368 Pages

My thanks to Alison Barrow for the advanced review copy of Into the Water.

Into the Water by Paula Hawkins is published by Doubleday and is released today 2nd May and is available through Waterstones, Amazon and all good bookshops.

 

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See What I Have Done by Sarah Schmidt

It is the morning of 4th August 1892 and the bodies of Andrew and Abby Borden are discovered in their home. They have been brutally murdered with an axe. It was Lizzie Borden who discovered the mutilated body of her father. Here in See What I Have Done (Tinder Press) the debut novel by Sarah Schmidt she tells the story with fact and fiction in a gripping and riveting debut.

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I have to admit to not knowing the story of the brutal murders that took place in the Borden home so before I started to read the book I did a little research to prepare myself for the book. Once I started I became hooked on Sarah Scmidt’s telling of the story using both facts and then using fiction to re-tell the infamous story.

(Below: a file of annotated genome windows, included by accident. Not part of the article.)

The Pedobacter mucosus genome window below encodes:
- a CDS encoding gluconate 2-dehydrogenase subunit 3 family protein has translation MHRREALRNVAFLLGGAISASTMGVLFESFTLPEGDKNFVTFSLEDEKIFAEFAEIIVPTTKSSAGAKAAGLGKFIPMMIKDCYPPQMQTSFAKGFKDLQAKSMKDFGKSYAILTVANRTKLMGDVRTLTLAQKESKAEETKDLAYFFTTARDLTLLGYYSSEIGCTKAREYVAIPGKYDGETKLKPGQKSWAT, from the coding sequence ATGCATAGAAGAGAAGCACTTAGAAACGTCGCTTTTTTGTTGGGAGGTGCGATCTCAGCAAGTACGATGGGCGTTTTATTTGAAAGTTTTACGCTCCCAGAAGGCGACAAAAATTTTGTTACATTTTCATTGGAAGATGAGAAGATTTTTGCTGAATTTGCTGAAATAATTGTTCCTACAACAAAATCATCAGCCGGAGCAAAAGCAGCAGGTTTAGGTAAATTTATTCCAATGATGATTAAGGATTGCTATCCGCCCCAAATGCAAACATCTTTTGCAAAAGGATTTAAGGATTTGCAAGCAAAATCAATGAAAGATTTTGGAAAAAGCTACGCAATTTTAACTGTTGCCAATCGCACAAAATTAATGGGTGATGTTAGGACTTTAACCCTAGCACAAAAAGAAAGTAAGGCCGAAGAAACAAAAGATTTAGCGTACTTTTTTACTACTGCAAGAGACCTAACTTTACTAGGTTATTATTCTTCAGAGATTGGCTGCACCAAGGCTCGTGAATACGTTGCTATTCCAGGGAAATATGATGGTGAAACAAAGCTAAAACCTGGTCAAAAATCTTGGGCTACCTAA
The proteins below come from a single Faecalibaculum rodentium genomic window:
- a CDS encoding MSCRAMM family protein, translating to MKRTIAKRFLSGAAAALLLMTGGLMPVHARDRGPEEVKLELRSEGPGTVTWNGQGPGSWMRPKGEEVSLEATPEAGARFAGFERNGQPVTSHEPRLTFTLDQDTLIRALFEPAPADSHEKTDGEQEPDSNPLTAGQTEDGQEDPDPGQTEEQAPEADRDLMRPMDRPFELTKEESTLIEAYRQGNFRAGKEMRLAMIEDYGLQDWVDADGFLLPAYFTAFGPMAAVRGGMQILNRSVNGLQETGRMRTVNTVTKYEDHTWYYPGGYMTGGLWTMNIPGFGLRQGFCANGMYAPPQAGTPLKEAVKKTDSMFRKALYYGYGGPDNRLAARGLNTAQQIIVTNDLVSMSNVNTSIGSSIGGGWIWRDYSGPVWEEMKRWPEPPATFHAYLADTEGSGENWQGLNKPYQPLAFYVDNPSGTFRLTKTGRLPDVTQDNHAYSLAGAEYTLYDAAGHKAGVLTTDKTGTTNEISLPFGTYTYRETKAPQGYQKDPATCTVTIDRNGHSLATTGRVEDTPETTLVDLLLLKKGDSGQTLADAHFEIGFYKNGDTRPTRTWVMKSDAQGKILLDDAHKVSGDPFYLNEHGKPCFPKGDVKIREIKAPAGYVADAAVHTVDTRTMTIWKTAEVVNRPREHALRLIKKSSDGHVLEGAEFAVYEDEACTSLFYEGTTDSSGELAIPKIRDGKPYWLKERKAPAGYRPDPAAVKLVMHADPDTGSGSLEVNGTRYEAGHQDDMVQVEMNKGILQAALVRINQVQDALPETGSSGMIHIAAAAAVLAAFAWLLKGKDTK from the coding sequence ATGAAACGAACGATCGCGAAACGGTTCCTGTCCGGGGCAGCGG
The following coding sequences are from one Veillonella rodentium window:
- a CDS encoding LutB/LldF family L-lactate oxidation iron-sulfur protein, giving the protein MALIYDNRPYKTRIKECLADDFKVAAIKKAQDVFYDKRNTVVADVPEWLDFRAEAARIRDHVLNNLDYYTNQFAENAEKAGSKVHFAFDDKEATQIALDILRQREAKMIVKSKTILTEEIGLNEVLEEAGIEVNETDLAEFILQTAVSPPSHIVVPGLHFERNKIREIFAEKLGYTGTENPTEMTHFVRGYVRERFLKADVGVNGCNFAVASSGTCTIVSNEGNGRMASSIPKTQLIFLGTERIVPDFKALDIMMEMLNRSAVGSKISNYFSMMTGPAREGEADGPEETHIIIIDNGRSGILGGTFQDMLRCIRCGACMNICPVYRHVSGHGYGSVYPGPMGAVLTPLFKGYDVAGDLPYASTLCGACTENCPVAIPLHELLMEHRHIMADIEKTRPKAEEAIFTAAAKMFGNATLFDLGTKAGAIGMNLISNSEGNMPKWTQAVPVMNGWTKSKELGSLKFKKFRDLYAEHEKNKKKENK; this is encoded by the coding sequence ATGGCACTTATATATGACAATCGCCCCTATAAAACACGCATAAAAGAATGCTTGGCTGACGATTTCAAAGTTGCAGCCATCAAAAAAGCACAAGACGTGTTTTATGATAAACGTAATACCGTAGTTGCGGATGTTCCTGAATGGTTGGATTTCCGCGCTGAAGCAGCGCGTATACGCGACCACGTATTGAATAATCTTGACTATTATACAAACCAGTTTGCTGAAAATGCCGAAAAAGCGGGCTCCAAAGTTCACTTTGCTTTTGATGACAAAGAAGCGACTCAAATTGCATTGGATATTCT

When the Police arrived at the family home in Fall River, Massachusetts it becomes clear there was only one suspect and that was Lizzie Borden. Could she really have taken an axe to her stepmother and to her father? Despite the fact that there was other people in the house the police believe that she was responsible for the murders. Lizzie Borden was then tried and acquitted. To this day the murders remain unsolved in what remains one of the most heinous crimes the axe that was used in the murders was never found.

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Lizzie Borden